With the widest of our 3 swings, our migration largely follows sediments borne of the Iapetus Ocean (an early version of Atlantic), some 400 M ya, from the limestones of the Ottawa Valley and St. Lawrence River Valley. We travel over the evaporites (gypsum, chalk) of New Brunswick to the metamorphic sandstones of the south shore of Nova Scotia turn back to sandstone then to sand as we travel back in time. Echoes of nearly unfathomable deep time sedimentation processes are observed on a continental scale. Along our pathway at any season there remain numerous frozen sentinels of ancient volcanoes astride the Ottawa Valley protruding through the sediments of the St. Lawrence River Valley, evidence of ancient mountain-building and slow erosion.
The family migration to the coast involved frequent counting games to pass the time. The journey there culminated by crossing jagged eroded meta-sandstones during a nighttime arrival at our destination as the high tide prevented passage any other way. But perhaps we should be more thankful, as at the time these sediments were being deposited, the moon was considerably closer to Earth than it is now and during the Ordovician and Silurian Periods the tides would have been higher, making our trip over the rocks further, higher and much more perilous.
The family spent a lot of time playing in the tidal pools along the beaches of the South Shore. As we lifted the seaweed on the rocks to expose the crabs hiding beneath, there was not much thought given to the immortality of the crab, specifically how the present fate of this creature was so connected to (and dependent upon) sedimentation and tectonic processes that occurred 3 or 4 hundred million years earlier (the immortality of the crab was a favourite reference by my late father-in-law, therefore had to be weaved in).
The ocean was seen to be exploding with life on the far reaches of this swing. Yet if the creatures of the Ordovician could talk they would probably discuss environmental stress and climate change, less urgently and with a slightly different dialect but probably understandable.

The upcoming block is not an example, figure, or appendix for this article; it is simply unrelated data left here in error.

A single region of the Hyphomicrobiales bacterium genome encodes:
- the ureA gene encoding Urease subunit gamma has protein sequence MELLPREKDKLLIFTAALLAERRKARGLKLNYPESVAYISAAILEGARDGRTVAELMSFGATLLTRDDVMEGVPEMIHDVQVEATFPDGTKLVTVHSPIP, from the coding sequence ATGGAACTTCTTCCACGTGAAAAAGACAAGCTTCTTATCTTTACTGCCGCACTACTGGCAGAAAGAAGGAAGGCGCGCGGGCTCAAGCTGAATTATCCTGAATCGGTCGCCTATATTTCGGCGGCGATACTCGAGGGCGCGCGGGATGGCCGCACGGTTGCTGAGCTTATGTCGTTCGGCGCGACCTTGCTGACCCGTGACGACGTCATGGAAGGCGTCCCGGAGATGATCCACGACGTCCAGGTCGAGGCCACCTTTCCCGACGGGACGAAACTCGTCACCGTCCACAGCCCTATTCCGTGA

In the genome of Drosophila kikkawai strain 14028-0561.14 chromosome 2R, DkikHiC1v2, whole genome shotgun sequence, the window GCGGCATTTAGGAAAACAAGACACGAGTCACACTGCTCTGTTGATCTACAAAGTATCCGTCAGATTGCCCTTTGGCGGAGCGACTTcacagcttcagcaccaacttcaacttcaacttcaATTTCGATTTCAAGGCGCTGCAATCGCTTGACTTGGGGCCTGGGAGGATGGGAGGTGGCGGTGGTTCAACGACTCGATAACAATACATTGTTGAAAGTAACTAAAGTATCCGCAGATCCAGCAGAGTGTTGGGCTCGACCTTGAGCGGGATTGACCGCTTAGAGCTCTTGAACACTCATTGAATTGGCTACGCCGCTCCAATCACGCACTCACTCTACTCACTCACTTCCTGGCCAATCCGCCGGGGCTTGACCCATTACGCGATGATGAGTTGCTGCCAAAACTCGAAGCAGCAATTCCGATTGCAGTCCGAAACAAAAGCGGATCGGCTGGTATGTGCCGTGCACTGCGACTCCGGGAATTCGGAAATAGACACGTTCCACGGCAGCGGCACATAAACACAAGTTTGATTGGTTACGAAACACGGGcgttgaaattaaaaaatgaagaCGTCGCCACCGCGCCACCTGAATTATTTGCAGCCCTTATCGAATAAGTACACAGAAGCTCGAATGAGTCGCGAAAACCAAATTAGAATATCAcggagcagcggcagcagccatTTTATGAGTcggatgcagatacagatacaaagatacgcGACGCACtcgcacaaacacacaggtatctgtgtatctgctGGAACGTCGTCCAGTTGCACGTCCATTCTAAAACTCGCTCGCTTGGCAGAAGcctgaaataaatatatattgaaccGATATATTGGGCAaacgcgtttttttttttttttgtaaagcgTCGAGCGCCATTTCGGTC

Back at home time we enjoy a paddle or swim along the failed rift valley that began to form 600 M ya (and was reactivated about 150 M ya). Fortunately the rift decided in the end to stay together, cracked but not broken, creating a future pathway for the Ottawa river between Ontario and Quebec. These days the rift is quiet except for the occasional stir from its slumber, sending mild shock waves from southern Quebec, ricocheting around the valley, temporarily pausing the mastication of hornless unicorns and Nationalist politicians (Mastication is defined as the action of chewing food, Cambridge Dictionary).
On this swing we may reflect on the direct and present connections to deep time, that nothing is created or destroyed, and begin to connect the patterns of our lives in different ways.
Part IV – There And Back Again
We’ve journeyed into recent time, mid-range time and deep time, there and back again to connect with key features of our home and our travels. Earth willing, with each swing of the pendulum we can make small changes toward better clarity and awareness of our key relationships – with the Earth and with each other. Even the shortest trips may have the longest results if repeated enough.
The Hobbit closes with “ ‘You are a very fine person, Mr. Baggins, and I am very fond of you; but you are only quite a little fellow in a wide world after all! ‘Thank goodness!’ said Bilbo laughing, and handed him the tobacco jar.”
It remains that despite the vastness of the world, ‘little’ individuals can indeed have a measurable impact on the wide world, and more broadly, on humanity, as a significant geologic force of the Anthropocene. As we weave other ways of geologic knowing into our relationships we may enable small positive incremental forces toward desired outcomes, each time the pendulum swings.
Paul Hubley (graciously dubbed “Stone Artist” by Spiritual Guide Sheinagh Anderson Ph.D.) is a professional geoscientist, husband, risk manager, father, and Fellow in a wide world after all that has spent a career retrieving errant contaminants in groundwater, soil and sediments while admiring family interactions with hornless unicorns and seasonally migrating to and from Canada’s east coast. This is his first attempt at not keeping his feet as he goes out the front door – as such, he appreciates your patience.